ReportsnReports added a new report on The Automotive Lidar Market report delivers the clean elaborated structure of the Report comprising each and every business related information of the market at a global level. The complete range of information related to the Automotive Lidar Market is obtained through various sources and this obtained bulk of the information is arranged, processed, and represented by a group of specialists through the application of different methodological techniques and analytical tools such as SWOT analysis to generate a whole set of trade based study regarding the Automotive Lidar Market.

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LiDAR (Light Detection and Ranging) has been widely used in satellite systems, geographic information systems, and industrial applications. In recent years, LiDAR systems for autonomous navigation have attracted huge investments from carmakers, automotive electronics vendors, hedge fund companies, and IT firms due to significant improvements in the weight and size of the systems. Some LiDAR startups have been able to raise more money between US$ 1 million and US$100 million, indicating the importance of LiDAR in autonomous vehicles and its impact on the industry. This report analyzes the development of automotive LiDAR technologies and leading players, mainly Velodyne, Ibeo, Quanergy, and Luminar.

List of Topics in this report:

-Development of automotive LiDAR technologies and includes an overview of patent applications filed by leading brands such as Google, Hyundai, Microsoft, Waymo, GM, Patheon Company, HERE Global B.V., Apple, LeddarTech, and Ford

-Development of automotive LiDAR systems and major players, including Velodyne, Quanergy, Ibeo, Luminar, and Chinese companies

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List of Companies in this report:

1517 Fund

360 Capital Partners




Analog Devices





AutoTech Venture



Bessemer Venture Partners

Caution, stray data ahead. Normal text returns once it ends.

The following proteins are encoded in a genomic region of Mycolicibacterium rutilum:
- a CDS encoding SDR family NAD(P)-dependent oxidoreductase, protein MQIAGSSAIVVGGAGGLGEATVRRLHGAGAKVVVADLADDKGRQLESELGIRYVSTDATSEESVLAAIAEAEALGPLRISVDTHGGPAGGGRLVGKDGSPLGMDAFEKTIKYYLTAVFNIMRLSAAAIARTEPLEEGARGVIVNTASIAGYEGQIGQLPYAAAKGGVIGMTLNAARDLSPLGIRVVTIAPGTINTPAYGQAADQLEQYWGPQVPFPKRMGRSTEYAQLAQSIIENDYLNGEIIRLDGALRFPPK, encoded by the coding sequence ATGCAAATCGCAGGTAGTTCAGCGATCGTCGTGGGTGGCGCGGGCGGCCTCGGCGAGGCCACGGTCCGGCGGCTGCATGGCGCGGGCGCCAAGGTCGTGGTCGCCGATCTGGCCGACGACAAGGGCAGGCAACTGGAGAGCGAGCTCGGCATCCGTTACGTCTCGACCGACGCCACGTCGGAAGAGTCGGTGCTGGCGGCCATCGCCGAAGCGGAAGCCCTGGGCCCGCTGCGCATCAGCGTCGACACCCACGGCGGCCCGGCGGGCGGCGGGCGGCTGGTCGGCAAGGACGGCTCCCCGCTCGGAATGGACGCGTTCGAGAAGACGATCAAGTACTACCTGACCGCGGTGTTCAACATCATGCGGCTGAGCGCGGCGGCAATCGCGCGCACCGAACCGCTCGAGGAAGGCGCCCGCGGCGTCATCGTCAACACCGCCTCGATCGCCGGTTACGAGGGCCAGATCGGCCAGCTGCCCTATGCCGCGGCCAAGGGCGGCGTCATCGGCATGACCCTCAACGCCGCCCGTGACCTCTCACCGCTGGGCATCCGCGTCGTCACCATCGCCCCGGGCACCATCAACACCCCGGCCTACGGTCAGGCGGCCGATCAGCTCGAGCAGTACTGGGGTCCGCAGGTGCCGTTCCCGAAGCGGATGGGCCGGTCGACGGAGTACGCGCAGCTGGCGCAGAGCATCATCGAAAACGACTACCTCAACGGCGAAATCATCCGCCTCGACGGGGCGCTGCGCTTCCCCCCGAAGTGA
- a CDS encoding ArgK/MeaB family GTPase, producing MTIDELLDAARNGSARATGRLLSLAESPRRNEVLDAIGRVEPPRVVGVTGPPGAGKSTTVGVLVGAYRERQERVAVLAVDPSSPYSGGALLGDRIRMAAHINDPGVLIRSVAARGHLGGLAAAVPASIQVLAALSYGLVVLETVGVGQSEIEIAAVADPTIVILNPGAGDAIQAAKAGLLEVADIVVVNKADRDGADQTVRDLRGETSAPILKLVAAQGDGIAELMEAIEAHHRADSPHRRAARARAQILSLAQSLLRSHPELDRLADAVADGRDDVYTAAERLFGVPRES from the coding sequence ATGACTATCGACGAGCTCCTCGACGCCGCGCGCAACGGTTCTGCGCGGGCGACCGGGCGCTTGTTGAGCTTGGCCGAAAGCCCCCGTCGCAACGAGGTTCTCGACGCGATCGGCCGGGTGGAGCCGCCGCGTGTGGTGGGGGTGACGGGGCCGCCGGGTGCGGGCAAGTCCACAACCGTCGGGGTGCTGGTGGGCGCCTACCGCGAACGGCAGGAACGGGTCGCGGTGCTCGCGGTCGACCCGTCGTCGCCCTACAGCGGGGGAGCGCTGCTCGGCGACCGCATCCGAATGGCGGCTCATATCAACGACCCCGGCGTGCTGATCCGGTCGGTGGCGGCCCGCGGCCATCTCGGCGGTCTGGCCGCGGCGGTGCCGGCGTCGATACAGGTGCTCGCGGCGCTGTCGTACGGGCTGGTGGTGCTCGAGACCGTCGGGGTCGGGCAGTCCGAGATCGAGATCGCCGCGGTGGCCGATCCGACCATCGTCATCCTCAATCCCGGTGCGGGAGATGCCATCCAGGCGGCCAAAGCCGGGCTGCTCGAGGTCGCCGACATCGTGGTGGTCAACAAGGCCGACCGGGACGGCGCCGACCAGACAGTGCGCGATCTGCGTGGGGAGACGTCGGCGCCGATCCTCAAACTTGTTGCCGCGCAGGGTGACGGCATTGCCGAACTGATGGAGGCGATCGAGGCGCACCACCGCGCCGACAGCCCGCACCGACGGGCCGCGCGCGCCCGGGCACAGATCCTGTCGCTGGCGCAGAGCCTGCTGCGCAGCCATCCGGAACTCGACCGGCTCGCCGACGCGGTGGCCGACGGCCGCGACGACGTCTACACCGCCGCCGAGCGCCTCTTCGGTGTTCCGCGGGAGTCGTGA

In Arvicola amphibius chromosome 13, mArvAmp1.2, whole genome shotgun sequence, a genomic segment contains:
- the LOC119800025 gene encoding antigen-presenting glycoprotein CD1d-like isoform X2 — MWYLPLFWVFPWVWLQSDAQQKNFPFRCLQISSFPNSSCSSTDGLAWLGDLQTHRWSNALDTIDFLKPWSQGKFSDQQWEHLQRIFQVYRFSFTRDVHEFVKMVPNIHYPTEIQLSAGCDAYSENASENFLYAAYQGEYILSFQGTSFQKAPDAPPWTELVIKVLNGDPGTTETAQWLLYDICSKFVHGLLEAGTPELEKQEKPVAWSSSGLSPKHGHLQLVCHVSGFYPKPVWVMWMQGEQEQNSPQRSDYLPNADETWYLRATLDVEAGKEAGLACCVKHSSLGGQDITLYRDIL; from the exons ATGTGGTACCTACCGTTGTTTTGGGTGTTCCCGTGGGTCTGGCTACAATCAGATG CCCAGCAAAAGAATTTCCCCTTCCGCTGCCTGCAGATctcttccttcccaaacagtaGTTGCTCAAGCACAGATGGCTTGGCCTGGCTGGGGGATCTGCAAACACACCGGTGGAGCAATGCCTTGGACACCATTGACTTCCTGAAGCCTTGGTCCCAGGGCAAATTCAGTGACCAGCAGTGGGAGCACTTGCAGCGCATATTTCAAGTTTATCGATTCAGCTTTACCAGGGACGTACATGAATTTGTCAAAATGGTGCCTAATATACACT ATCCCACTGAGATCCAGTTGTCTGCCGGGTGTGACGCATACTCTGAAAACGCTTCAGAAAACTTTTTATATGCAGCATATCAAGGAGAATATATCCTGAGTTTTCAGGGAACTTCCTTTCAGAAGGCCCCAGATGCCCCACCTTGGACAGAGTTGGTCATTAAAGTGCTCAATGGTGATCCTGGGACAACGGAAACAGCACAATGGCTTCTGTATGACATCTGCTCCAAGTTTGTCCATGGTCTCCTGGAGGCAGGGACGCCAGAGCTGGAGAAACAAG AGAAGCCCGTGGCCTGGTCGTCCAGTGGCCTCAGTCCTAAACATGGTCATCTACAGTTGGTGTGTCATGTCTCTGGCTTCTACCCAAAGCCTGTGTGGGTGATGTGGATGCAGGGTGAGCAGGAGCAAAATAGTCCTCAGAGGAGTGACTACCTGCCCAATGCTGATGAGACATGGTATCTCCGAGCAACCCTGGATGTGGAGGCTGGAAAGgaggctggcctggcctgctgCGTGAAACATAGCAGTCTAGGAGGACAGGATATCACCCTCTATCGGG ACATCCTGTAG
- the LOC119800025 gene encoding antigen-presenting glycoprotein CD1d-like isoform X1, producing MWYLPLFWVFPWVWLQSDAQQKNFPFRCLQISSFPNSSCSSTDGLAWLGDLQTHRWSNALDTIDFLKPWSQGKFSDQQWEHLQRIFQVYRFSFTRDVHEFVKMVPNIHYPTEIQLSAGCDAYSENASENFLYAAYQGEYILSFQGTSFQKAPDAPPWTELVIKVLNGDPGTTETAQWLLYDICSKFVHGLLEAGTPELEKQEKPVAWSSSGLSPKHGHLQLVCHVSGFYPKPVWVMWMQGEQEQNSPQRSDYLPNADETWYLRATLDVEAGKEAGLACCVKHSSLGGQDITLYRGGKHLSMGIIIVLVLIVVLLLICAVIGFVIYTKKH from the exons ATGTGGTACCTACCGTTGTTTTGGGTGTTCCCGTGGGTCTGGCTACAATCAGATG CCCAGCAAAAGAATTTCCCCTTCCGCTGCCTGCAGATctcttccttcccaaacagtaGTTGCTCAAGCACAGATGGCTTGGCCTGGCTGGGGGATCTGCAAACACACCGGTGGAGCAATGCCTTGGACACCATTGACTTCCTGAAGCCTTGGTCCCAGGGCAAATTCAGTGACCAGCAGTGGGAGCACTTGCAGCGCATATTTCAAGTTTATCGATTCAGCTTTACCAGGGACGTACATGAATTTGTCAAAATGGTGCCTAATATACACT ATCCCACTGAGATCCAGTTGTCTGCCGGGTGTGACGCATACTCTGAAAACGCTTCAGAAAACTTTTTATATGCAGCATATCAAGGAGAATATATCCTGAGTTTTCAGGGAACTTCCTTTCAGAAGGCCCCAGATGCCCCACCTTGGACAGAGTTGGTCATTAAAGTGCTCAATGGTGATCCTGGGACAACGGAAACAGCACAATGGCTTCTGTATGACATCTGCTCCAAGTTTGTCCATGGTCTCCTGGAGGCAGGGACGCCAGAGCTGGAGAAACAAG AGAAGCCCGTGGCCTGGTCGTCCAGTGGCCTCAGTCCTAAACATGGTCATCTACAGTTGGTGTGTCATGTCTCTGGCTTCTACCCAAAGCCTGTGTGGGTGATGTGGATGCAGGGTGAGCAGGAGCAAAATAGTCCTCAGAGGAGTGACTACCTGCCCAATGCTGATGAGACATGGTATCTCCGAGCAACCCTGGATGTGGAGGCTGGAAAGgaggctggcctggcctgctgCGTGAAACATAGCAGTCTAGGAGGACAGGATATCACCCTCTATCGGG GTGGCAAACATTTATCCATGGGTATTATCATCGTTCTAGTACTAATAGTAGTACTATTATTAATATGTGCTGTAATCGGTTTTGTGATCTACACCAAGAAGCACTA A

Black Forest Engineering





Canvas Ventures

Caterpillar Venture Capital

Composite Capital Management







Fastree 3D






Genius Pros

Glory Ventures



GP Capital

Grains Valley VC

Greylock Partners

GVA Capital


HERE Global B.V

Hesai Technologies



iGaming Platform




Jiangmen VC



LeiShen Intelligent System

Light House Capital


Magma Venture


Magneti Marelli

Maniv Mobility


Millennium Technology

Motus Ventures

Nautilus Venture Partners


Navya Arma


Next Frontier Capital




Oryx Vision


Pagoda Investment



Raytheon Company



Samsung Electronics







TASS international

TEEC Angel Fund


Third Point Ventures


Toyo Corp.



Trucks VC




Ulrich Lages


Value Partners




Wardenclyffe Partners LLC





Zhiping Capita

Table of Contents in this report:

1.Automotive LiDAR Technologies

1.2 Analysis of Automotive LiDAR Patents

2.Development of Automotive LiDAR Systems

3.Development of Automotive LiDAR Companies

3.1 Fundraising Status of Startups

3.1 Leading Vendors of Autonomous LiDAR Systems

3.1.1 Velodyne

3.1.2 Quanergy

3.1.3 Ibeo

3.1.4 Luminar

3.1.5 Chinese LiDAR Vendors

4.MIC Perspective


Glossary of Terms

List of Companies

and more

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ReportsnReports.com is your single source for all market research needs. Our database includes 500,000+ market research reports from over 95 leading global publishers & in-depth market research studies of over 5000 micro markets.

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The world’s leader in self-driving lidar technology is suing two Chinese companies over IP

(Elon Musk, though, has argued that lidar isn’t necessary, and is instead banking on cameras.) The units are incredibly expensive. A Velodyne …

China’s vision of profiting from the driverless economy is being clouded by intellectual property debates, as two Chinese suppliers of a key self-driving technology are accused of stealing IP from a Silicon Valley company.

Velodyne, the world’s largest producer of lidar—a radar-like sensor technology that uses lasers instead of radio waves—has brought patent infringement complaints against Suteng (also known as Robosense) and Hesai. According to two complaints filed to the United States District Court for the Northern District of California on Tuesday (Aug. 13), San Jose-based Velodyne said the two Chinese companies have “threatened Velodyne and its business” by copying its flagship technology: lidar configurations that allow vehicles to “see” their surroundings by bouncing lasers off objects.

The majority of self-driving companies rely on lidar: Silicon Valley’s Waymo, Chinese search giant Baidu, China’s state-owned electric vehicle maker BJEV, and autonomous driving startups Pony.ai and WeRide have all been using the technology. Usually mounted on top of the car, a lidar channel continuously sends out laser beams; as it senses the light bouncing back, it produces a 360-degree real-time map that the car uses to make decisions. Most serious players in the autonomous race see laser vision as indispensable. (Elon Musk, though, has argued that lidar isn’t necessary, and is instead banking on cameras.)